Bloated Belly? Address These 7 Causes to Get Rid of It for Good

Article posted in: Diet & Nutrition
Bloated Belly Feature stomach

Whether you’re suddenly having a hard time buttoning a favorite pair of jeans, or feel like you’re carrying a small basketball in your stomach, a bloated belly is likely making you a little uncomfortable. It happens to everyone, and shouldn’t drag you down. There are seven common causes of this barrier to beach-season confidence. Address them, and you’ll be feeling good as new.

Get to the root of the issue with these seven causes of a bloated belly:

1. You basically inhale your food.

bloated belly

When you wolf down a meal, you can swallow a lot of air along with it. This air can build up in your stomach and intestines, swelling your middle. Slow down, and chew your food well. Not only will that help with bloating, but you may also feel fuller, faster. Chewing on gum and sucking on hard candies may also cause you to inadvertently swallow extra air.

2. You drink through a straw.

straw belly bloat

Sure, they’re convenient and allow you to enjoy your coffee concoction or healthy beet juice without staining your teeth. But, they also make you gulp extra air, leading to a bloated belly. Drinking sparkling water and other carbonated beverages—with all their tiny bubbles—can amplify the effect.

3. You love broccoli and beans.

beans belly bloat

Or maybe cauliflower and cabbage are more your thing. Either way, these foods contain certain carbohydrates that can’t be digested. As they are broken down by harmless bacteria in the large intestine, gas is produced and bloating may happen. Other notorious gas producers? Brussels sprouts, onions, apples, peaches and pears. Don’t avoid these healthy foods—just limit your portions and eat slowly.

4. You consume too much sodium.

salt belly bloat

Salt causes your body to hold on to fluid, so steering clear of the shaker is a good first step. Unfortunately, most of the sodium we get in our diet comes from processed foods and restaurant meals. Bread, for example, can be high in sodium, and so can cereals, cheese, canned foods and condiments. Be sure to check labels and look for “low-sodium” or “sodium-free” options whenever you can.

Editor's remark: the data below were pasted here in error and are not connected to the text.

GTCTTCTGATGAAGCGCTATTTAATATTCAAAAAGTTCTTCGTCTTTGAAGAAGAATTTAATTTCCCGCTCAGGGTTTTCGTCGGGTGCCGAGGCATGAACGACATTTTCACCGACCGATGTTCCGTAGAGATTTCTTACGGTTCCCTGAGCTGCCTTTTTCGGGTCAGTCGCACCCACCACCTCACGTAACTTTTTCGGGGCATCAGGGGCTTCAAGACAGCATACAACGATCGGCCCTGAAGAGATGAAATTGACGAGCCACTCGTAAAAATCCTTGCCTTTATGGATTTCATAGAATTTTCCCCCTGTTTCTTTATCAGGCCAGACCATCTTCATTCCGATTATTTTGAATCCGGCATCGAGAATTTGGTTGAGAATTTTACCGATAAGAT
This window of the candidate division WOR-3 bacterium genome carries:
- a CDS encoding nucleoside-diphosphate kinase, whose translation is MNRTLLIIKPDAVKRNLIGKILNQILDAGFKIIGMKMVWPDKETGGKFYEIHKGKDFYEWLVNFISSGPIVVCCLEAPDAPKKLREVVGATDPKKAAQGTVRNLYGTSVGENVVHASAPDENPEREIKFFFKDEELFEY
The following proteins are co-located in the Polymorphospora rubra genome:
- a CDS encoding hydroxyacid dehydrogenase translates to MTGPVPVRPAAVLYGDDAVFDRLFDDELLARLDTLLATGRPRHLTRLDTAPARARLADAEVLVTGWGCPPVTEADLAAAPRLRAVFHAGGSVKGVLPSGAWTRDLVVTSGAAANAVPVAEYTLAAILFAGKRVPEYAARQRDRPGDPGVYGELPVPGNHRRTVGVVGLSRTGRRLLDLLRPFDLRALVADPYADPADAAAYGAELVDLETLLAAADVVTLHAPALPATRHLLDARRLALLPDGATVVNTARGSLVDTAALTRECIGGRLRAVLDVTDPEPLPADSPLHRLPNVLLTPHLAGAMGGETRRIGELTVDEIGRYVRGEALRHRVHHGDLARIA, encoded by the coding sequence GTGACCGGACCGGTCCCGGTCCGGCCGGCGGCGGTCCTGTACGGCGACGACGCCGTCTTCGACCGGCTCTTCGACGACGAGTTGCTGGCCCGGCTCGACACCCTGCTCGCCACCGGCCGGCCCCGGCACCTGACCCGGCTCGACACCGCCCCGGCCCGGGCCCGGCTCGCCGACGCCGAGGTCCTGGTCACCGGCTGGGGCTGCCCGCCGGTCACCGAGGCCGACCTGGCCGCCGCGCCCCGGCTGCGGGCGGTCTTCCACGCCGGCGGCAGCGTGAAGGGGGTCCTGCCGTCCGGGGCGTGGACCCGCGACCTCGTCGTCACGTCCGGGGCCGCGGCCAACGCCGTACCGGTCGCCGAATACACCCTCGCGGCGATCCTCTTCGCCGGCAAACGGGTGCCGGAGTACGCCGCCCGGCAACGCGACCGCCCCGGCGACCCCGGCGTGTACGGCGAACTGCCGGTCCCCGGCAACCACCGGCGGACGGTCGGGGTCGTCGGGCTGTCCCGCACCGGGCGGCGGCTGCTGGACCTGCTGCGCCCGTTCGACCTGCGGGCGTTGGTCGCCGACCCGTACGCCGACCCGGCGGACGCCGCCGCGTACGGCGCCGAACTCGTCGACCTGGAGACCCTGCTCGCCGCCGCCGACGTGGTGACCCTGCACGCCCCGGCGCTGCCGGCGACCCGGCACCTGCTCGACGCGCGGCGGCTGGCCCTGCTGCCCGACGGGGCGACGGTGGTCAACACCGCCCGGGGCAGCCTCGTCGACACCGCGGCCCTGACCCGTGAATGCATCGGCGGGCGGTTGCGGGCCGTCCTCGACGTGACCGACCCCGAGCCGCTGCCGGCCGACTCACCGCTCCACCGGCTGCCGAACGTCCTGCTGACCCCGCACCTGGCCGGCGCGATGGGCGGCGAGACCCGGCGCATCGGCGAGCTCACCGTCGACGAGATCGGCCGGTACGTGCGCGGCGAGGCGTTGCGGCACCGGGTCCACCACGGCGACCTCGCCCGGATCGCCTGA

The good news is, while the individual Nutrisystem meals and snacks vary in their sodium content, all of the Nutrisystem programs fall within the United States Department of Agriculture’s (USDA’s) recommendation for the general adult population—2,300 milligrams or less of sodium daily. Considering that USDA reports indicate that the average American eats about 3,300 mg of sodium a day, Nutrisystem a great way to cut sodium while you lose weight.

5. You’re constipated.

constipation belly bloat

Insoluble fiber can help get your system moving, so to speak. However, it has to make its way through the body, possible making you feel a bit fuller in the stomach region than normal. A sudden increase in the amount of fiber you eat can lead to both bloating and gas.

Definitely add more fruits and veggies to your diet, switch to whole-grain breads and cereals, but take the slow and steady approach to upping your intake, and drink plenty of water to keep things moving.

6. You don’t move enough.


Moderate exercise on most days is good for a million reasons, but one is that it helps ease constipation. Physical activity increases muscle activity in your intestines. Even a stroll after a meal can help get digestion moving to reduce gas and belly bloat. Check out our Fitness section for activity ideas for every fitness level.

7. You may be lactose intolerant.

lactose intolerant

Your swollen stomach might be trying to tell you something—like change what you eat. Signs of lactose intolerance include cramping, bloating or even the need to run to the restroom shortly after consuming dairy. Try to evaluate your body’s response to foods like milk or ice cream: It might only take a couple of hours. If you suspect you have this condition, talk to your doctor.

Click here for even more ways to beat belly bloat.